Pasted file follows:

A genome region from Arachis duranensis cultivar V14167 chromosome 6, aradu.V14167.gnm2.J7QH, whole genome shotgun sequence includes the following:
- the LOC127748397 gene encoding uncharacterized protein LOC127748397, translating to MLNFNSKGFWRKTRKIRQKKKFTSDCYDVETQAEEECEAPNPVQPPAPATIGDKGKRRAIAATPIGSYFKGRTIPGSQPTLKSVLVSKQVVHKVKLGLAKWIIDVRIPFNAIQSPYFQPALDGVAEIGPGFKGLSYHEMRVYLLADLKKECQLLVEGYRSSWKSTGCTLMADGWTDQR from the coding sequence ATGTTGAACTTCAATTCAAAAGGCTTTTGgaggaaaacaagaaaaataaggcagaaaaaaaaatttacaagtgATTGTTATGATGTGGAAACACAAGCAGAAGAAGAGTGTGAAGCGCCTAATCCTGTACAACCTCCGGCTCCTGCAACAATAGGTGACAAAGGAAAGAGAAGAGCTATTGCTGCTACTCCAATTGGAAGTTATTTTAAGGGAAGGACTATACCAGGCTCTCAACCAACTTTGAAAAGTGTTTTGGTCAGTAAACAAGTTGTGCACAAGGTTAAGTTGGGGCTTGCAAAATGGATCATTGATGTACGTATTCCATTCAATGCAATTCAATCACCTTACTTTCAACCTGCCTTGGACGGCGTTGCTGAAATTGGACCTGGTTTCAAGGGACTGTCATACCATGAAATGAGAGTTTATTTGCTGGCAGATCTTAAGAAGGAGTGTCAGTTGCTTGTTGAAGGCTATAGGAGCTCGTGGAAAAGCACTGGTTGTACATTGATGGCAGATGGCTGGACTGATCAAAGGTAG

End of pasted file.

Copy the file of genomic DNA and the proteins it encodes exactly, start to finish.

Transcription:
A genome region from Arachis duranensis cultivar V14167 chromosome 6, aradu.V14167.gnm2.J7QH, whole genome shotgun sequence includes the following:
- the LOC127748397 gene encoding uncharacterized protein LOC127748397, translating to MLNFNSKGFWRKTRKIRQKKKFTSDCYDVETQAEEECEAPNPVQPPAPATIGDKGKRRAIAATPIGSYFKGRTIPGSQPTLKSVLVSKQVVHKVKLGLAKWIIDVRIPFNAIQSPYFQPALDGVAEIGPGFKGLSYHEMRVYLLADLKKECQLLVEGYRSSWKSTGCTLMADGWTDQR from the coding sequence ATGTTGAACTTCAATTCAAAAGGCTTTTGgaggaaaacaagaaaaataaggcagaaaaaaaaatttacaagtgATTGTTATGATGTGGAAACACAAGCAGAAGAAGAGTGTGAAGCGCCTAATCCTGTACAACCTCCGGCTCCTGCAACAATAGGTGACAAAGGAAAGAGAAGAGCTATTGCTGCTACTCCAATTGGAAGTTATTTTAAGGGAAGGACTATACCAGGCTCTCAACCAACTTTGAAAAGTGTTTTGGTCAGTAAACAAGTTGTGCACAAGGTTAAGTTGGGGCTTGCAAAATGGATCATTGATGTACGTATTCCATTCAATGCAATTCAATCACCTTACTTTCAACCTGCCTTGGACGGCGTTGCTGAAATTGGACCTGGTTTCAAGGGACTGTCATACCATGAAATGAGAGTTTATTTGCTGGCAGATCTTAAGAAGGAGTGTCAGTTGCTTGTTGAAGGCTATAGGAGCTCGTGGAAAAGCACTGGTTGTACATTGATGGCAGATGGCTGGACTGATCAAAGGTAG